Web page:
Friday, May 30, 2008

Drools Job Board Posting, NY

Just thought I'd highlight a job posted on the Drools job board at the moment. Remember the job board is free and all adverts also appear on the side of this blog for maximum exposure.

Core java/J2EE Web Developer
Investment Banking, New York, NY

Development on Insight - strategic risk management tool for Sarbanes-Oxley Section 404 risk assessment. Production support on applications, which includes coordinating with 3rd party vendors and providing support for SOX S.404 users globally. Co-development with 3rd party vendor. Reporting development using JasperDecisions. Work with business users on formulating requirements. Develop technical specifications from business requirements. Unit and integrated systems testing. 5+ yrs of Java/J2EE development on presentation tier and back-end. Open Source frameworks: Spring, Struts, Hibernate, Apache/Tomcat, JBPM, DROOLS. O/S: Linux and Unix. Database: UDB and Sybase. Others: Linux/Unix scripting, Eclipse IDE, MS Office. Familiarity with GoF and J2EE Design Patterns. Desirable Skills: Experience in the financial industry, JUnit, ANT.

Click here for more details and to apply for this job.

Friday, May 23, 2008

Accessing Guvnor as a Filesystem (WebDAV)

Just checked in to trunk, is the capability to access the repository back end as a filesystem. This is useful for a whole lot of cases (including, for instance, saving Excel directly to the repository). Its also a neat lead into the ability to have files both in the repository for governance and editing, and in the IDE for devlopers (probably lots of other uses as well).

This is using the WebDAV standard (Level 2 compliance). WebDAV is reasonably well supported by most operating systems, many end user applications, and various 3rd party clients (and command line utilities for those so inclined). It works over http(s).

Here is a look-see of how a repository looks in OSX finder:

And here it is in windows (xp) explorer:

How to setup: On the repository side - nothing ! The url to access it is the same as the repository server, with /webdav on the end (instead of any HTML file). You can drill down in the URL if you like, by adding: webdav/packages/ - "packages" is required (at the moment it provides a package centric view - packages are folders for this purpose). You can copy and delete packages just like folders, drag and drop things to your hard drive etc...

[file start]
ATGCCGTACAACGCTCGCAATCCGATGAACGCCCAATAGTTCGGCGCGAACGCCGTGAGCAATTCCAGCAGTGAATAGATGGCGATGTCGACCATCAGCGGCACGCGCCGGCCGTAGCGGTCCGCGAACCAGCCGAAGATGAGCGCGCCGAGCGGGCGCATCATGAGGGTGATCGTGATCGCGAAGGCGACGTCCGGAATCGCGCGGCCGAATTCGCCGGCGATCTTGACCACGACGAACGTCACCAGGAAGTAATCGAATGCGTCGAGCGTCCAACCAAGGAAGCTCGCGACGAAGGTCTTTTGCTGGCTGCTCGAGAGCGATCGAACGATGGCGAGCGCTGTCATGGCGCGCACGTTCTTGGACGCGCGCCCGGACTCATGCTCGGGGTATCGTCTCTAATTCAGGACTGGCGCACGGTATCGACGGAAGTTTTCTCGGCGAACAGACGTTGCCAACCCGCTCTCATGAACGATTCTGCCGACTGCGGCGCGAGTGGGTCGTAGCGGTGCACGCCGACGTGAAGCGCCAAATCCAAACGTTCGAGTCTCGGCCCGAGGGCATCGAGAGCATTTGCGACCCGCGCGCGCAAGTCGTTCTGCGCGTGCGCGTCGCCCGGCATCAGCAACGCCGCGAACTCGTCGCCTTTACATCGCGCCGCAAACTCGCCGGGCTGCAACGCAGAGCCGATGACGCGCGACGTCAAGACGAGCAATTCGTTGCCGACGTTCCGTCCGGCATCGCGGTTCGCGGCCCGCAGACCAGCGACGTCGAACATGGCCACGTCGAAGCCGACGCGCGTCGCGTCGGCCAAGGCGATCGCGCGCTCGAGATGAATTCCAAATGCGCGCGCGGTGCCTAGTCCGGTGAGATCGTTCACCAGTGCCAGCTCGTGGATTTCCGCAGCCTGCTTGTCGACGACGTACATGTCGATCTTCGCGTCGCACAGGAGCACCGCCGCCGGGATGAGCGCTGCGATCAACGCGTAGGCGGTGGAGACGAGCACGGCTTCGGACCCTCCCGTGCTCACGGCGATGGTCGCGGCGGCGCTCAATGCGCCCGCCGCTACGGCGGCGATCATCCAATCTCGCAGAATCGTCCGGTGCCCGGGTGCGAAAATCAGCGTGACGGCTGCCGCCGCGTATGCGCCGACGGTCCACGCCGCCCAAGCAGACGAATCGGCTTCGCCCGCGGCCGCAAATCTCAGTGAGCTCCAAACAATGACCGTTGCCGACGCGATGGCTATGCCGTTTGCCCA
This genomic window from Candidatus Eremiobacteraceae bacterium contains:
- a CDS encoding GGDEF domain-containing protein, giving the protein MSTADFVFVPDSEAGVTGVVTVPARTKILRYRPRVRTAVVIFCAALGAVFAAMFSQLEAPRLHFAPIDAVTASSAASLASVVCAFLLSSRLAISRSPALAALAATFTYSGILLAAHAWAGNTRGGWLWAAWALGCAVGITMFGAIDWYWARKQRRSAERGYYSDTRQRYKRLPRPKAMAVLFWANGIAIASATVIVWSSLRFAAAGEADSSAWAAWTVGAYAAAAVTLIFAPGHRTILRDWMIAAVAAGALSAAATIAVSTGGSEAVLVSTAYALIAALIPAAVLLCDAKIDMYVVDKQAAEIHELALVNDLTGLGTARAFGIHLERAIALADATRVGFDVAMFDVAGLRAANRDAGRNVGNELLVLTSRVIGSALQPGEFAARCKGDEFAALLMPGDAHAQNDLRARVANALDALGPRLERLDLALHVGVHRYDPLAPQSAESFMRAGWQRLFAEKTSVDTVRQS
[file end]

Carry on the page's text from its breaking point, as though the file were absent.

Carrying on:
On the client side:
* Mac OSX finder: Press Apple-K, and then enter the URL (it will prompt for some credentials to access the repository).
* Windows XP: Go to "My Network Place", then "Add a network place" - and use the URL (you can create a shortcut to it on the desktop or wherever.
* Cyberduck: an excellent free client for OSX that works much better then finder (OSX finder is inefficient, and tries to do Naughty Things which gave me no end of grief...)
* Other apps, such as excel, can support webdav URLs more directly if needed.

As the repository is versioned, this is essentially an automatic versioning file system. To avoid millions of trivial little versions being created, it won't create a version with every little save, it will wait until a certain amount of time has passed before creating a new version in the repository automatically (but you won't notice anything from the filesystem point of view). If you really want it to create a new version, you can delete it and drag a new copy over again.

Some caveats:
OSX finder will not let you copy and paste (mostly due to its inability to rename copies to anything useful - maybe fixed in a future version of Finder), so don't try (if you want to copy something, drag it to your mac desktop, rename it, edit etc, and then drag it back).

Sunday, May 18, 2008

Efficient Binary Protocol Marshalling for Drools Stateful Sessions

New code has been added, in trunk for a highly efficient binary protocol marshalling for stateful sessions. While Drools 4 supported standard serialisation of Working Memories, it used the default serialisation, this is both very slow and memory bloating. It also has the problem that it just serialises the user objects with it.